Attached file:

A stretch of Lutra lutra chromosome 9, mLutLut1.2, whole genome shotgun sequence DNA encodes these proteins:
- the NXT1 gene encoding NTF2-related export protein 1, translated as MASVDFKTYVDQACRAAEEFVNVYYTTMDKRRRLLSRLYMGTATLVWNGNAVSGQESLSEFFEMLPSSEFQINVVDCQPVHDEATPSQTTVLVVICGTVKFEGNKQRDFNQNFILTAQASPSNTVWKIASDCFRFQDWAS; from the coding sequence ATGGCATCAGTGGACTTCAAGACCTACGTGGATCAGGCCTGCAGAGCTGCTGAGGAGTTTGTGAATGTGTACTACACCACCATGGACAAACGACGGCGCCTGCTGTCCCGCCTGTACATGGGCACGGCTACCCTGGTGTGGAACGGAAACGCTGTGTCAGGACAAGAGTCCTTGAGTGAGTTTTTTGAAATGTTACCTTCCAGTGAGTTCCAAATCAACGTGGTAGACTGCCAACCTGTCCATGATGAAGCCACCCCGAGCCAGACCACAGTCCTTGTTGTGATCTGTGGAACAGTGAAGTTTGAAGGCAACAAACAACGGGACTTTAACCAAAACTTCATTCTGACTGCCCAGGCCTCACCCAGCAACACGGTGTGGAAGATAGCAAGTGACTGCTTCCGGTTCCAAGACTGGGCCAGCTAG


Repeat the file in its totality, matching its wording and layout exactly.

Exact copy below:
A stretch of Lutra lutra chromosome 9, mLutLut1.2, whole genome shotgun sequence DNA encodes these proteins:
- the NXT1 gene encoding NTF2-related export protein 1, translated as MASVDFKTYVDQACRAAEEFVNVYYTTMDKRRRLLSRLYMGTATLVWNGNAVSGQESLSEFFEMLPSSEFQINVVDCQPVHDEATPSQTTVLVVICGTVKFEGNKQRDFNQNFILTAQASPSNTVWKIASDCFRFQDWAS; from the coding sequence ATGGCATCAGTGGACTTCAAGACCTACGTGGATCAGGCCTGCAGAGCTGCTGAGGAGTTTGTGAATGTGTACTACACCACCATGGACAAACGACGGCGCCTGCTGTCCCGCCTGTACATGGGCACGGCTACCCTGGTGTGGAACGGAAACGCTGTGTCAGGACAAGAGTCCTTGAGTGAGTTTTTTGAAATGTTACCTTCCAGTGAGTTCCAAATCAACGTGGTAGACTGCCAACCTGTCCATGATGAAGCCACCCCGAGCCAGACCACAGTCCTTGTTGTGATCTGTGGAACAGTGAAGTTTGAAGGCAACAAACAACGGGACTTTAACCAAAACTTCATTCTGACTGCCCAGGCCTCACCCAGCAACACGGTGTGGAAGATAGCAAGTGACTGCTTCCGGTTCCAAGACTGGGCCAGCTAG